Before there was QAnon
Before there was Pizzagate
Before there Plandemic
THE PHANTOM PATRIOT!
Believe it or not, there was a time when the "Deep State" wasn't a term in mainstream usage and Alex Jones hadn't appeared on national television dueling with media personalities like Megyn Kelly and Piers Morgan. In fact, there was a time when sitting U.S. Presidents didn't make cryptic statements about their political opponents being controlled by "people in dark shadows" (although Hillary Clinton did make a reference to the existence of a 'vast right-wing conspiracy' back in the day). But just because conspiracy theory is chic nowadays doesn't mean it been with us for a long time, although with incidents like the Comet Ping Pong arson by a Pizzagate truther or the child kidnapping by a QAnon mom conspiracy theories have come under greater scrutiny. For example, an internal FBI memo from 2019 named QAnon and Pizzagate believers as a potential domestic terrorist threat. Meanwhile, "Sandy Hook Truthers", who believe the Sandy Hook Elementary School shooting in 2012 was actually a hoax involving paid "crisis actors" to foment sweeping gun control legislation in the U.S., have been caught harassing victims' families.
Not all conspiracy theorists are created equally though. For example, should the aging JFK assassination theorist Robert Groden really have been arrested 82 times by the Dallas Police Department for distributing conspiracy DVDs and literature in Dealey Plaza? Maybe not. That being said, incidents like the Comet Ping Pong arson and crimes with QAnon connections like the aforementioned child kidnapping or the murder of a Gambino Crime Family mob boss seem to be another matter entirely and not to be taken lightly.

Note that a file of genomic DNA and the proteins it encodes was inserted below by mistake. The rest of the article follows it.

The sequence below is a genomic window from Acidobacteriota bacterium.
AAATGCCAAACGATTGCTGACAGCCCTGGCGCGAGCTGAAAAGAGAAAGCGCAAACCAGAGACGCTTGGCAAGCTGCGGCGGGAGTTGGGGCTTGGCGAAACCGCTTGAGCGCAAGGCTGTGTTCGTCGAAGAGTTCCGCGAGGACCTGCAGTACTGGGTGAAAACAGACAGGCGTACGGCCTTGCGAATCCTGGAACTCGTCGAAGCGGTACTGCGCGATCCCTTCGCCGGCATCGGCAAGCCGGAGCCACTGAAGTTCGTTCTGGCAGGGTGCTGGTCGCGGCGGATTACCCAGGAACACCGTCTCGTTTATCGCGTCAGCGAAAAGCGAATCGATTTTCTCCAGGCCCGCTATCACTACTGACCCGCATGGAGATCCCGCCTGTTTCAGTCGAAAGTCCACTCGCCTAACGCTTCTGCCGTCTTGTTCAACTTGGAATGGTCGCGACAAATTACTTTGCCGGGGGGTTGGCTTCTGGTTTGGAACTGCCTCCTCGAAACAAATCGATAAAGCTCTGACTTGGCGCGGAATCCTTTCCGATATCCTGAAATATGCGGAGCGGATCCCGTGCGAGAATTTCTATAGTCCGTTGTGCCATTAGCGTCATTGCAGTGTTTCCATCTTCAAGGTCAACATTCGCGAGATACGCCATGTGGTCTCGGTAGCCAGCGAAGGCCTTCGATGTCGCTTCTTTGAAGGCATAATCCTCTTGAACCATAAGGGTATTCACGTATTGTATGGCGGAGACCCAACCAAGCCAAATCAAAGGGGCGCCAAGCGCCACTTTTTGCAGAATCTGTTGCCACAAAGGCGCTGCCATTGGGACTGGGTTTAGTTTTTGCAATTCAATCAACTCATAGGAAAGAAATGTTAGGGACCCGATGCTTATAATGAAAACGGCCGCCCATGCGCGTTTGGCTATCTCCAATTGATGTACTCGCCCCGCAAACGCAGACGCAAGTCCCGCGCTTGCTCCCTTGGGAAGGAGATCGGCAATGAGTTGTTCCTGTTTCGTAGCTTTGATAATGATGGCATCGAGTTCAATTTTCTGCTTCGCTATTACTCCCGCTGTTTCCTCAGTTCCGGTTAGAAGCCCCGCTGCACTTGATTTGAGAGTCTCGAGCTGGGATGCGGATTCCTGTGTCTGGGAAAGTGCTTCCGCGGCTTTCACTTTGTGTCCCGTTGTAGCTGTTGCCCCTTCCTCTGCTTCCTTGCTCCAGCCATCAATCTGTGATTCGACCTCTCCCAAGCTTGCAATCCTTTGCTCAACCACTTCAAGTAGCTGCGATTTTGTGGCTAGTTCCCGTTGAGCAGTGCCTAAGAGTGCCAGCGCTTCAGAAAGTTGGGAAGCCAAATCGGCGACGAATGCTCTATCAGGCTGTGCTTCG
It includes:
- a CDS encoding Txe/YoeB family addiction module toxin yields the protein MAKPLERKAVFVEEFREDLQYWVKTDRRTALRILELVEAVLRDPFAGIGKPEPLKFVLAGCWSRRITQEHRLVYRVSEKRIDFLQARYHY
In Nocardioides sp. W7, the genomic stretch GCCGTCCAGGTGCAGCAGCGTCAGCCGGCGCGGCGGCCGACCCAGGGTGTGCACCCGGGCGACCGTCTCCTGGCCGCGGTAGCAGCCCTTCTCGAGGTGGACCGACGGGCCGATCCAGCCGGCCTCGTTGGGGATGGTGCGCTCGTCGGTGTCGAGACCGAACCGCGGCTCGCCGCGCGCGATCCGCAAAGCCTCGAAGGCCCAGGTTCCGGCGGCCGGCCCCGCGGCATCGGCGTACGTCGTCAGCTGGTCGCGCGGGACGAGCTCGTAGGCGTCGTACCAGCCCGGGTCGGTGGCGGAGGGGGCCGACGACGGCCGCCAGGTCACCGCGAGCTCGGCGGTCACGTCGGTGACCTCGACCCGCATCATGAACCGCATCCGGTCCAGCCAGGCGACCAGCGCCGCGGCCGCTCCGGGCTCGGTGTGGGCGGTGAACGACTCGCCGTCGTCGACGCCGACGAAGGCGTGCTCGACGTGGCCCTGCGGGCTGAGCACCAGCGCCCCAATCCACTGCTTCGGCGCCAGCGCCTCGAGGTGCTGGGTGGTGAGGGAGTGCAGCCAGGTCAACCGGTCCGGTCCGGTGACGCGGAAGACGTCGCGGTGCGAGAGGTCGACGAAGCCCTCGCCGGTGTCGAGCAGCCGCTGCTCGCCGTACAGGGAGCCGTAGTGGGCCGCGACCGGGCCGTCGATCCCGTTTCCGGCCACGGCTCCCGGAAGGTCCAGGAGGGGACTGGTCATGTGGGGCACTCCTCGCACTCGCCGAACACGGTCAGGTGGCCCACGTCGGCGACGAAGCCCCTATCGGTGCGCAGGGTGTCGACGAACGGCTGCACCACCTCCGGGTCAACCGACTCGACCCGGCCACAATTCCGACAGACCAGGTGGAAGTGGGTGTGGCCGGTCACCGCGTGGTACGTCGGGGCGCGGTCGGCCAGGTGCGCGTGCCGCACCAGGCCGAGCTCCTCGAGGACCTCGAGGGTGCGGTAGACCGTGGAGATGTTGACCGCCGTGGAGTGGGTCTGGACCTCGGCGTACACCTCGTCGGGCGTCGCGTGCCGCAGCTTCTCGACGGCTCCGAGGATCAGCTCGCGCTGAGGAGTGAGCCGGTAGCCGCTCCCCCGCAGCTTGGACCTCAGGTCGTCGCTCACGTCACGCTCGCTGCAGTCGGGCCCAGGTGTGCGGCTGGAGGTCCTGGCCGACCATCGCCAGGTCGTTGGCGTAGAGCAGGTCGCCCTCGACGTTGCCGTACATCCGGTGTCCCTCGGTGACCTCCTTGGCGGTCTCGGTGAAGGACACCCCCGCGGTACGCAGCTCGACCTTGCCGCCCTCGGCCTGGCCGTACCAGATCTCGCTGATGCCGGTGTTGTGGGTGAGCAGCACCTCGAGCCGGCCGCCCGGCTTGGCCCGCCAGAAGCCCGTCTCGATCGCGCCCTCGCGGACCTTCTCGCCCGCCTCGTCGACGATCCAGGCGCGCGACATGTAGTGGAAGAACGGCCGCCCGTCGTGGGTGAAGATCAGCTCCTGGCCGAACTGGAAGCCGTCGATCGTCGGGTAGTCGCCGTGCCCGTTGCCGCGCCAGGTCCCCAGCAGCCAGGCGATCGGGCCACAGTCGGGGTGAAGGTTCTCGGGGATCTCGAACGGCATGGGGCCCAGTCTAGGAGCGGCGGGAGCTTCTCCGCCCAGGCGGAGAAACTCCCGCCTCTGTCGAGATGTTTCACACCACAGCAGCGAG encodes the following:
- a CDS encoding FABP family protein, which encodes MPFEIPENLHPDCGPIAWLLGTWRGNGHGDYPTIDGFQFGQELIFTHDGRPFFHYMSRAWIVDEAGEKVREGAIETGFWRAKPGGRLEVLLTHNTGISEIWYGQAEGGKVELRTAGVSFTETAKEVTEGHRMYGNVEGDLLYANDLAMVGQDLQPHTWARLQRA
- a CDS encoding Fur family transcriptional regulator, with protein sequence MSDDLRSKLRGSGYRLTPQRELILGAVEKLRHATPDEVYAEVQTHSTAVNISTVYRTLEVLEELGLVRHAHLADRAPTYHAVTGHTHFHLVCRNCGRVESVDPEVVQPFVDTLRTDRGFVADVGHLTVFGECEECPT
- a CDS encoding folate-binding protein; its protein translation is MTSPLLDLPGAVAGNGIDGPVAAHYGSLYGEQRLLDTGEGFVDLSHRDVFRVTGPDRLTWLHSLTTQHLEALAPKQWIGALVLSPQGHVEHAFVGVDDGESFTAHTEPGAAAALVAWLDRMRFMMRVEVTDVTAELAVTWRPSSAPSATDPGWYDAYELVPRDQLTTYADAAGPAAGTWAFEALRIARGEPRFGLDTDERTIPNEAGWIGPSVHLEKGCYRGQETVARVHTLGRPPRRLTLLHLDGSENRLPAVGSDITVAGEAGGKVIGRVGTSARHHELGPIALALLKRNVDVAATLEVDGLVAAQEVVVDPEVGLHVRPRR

Prior to all these incidents, however, there was a rather strange case in the California's usually quiet Sonoma County that generally flew under the radar. On January 19th, 2002 a man dressed in superhero costume and wearing a skull mask attempted a raid on the Bohemian Grove under the belief that it was a location used by global Satanic elites to sacrifice children to the Babylonian owl god Moloch. After a stand-off in which the masked man pointed a rifle at confused and scared police officers, the vigilante raider was apprehended.
That masked man's name was Richard McCaslin, a cosplayer and Batman stuntman at a Six Flags amusement. Cosplayer, however, may be a bit of an understatement. Richard was a member of what is known as the Real Life Superhero community. RLSH's usually engage in acts of community service like, say, neighborhood watch. Richard, on the other hand, engaged in vigilantism. After watching the Alex Jones documentary Dark Secrets: Inside Bohemian Grove, McCaslin donned his superhero attire and traveled to Sonoma County, California as his alter ego The Phantom Patriot in an attempt to stop what he believed was the nefarious activities Alex Jones alleged were occurring at Bohemian Grove.